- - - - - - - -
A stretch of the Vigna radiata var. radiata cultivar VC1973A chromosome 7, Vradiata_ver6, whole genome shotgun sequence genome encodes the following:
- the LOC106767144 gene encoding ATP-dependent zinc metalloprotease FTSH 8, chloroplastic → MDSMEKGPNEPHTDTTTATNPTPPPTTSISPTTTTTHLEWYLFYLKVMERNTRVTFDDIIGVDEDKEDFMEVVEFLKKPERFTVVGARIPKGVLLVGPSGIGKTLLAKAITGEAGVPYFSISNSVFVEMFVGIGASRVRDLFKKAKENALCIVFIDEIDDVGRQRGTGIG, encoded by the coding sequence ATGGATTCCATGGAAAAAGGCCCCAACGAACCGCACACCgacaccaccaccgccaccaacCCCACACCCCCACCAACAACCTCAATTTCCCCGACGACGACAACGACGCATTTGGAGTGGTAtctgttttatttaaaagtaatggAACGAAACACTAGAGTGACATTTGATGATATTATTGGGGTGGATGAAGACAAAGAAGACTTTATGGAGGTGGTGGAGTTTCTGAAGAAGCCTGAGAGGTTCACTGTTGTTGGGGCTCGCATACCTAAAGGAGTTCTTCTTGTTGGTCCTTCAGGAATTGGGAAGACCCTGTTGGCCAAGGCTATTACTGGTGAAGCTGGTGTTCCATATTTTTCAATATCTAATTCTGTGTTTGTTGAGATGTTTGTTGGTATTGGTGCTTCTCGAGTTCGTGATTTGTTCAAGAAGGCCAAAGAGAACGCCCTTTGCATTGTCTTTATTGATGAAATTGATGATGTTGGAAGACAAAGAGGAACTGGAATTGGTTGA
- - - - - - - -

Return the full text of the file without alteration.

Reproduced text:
A stretch of the Vigna radiata var. radiata cultivar VC1973A chromosome 7, Vradiata_ver6, whole genome shotgun sequence genome encodes the following:
- the LOC106767144 gene encoding ATP-dependent zinc metalloprotease FTSH 8, chloroplastic → MDSMEKGPNEPHTDTTTATNPTPPPTTSISPTTTTTHLEWYLFYLKVMERNTRVTFDDIIGVDEDKEDFMEVVEFLKKPERFTVVGARIPKGVLLVGPSGIGKTLLAKAITGEAGVPYFSISNSVFVEMFVGIGASRVRDLFKKAKENALCIVFIDEIDDVGRQRGTGIG, encoded by the coding sequence ATGGATTCCATGGAAAAAGGCCCCAACGAACCGCACACCgacaccaccaccgccaccaacCCCACACCCCCACCAACAACCTCAATTTCCCCGACGACGACAACGACGCATTTGGAGTGGTAtctgttttatttaaaagtaatggAACGAAACACTAGAGTGACATTTGATGATATTATTGGGGTGGATGAAGACAAAGAAGACTTTATGGAGGTGGTGGAGTTTCTGAAGAAGCCTGAGAGGTTCACTGTTGTTGGGGCTCGCATACCTAAAGGAGTTCTTCTTGTTGGTCCTTCAGGAATTGGGAAGACCCTGTTGGCCAAGGCTATTACTGGTGAAGCTGGTGTTCCATATTTTTCAATATCTAATTCTGTGTTTGTTGAGATGTTTGTTGGTATTGGTGCTTCTCGAGTTCGTGATTTGTTCAAGAAGGCCAAAGAGAACGCCCTTTGCATTGTCTTTATTGATGAAATTGATGATGTTGGAAGACAAAGAGGAACTGGAATTGGTTGA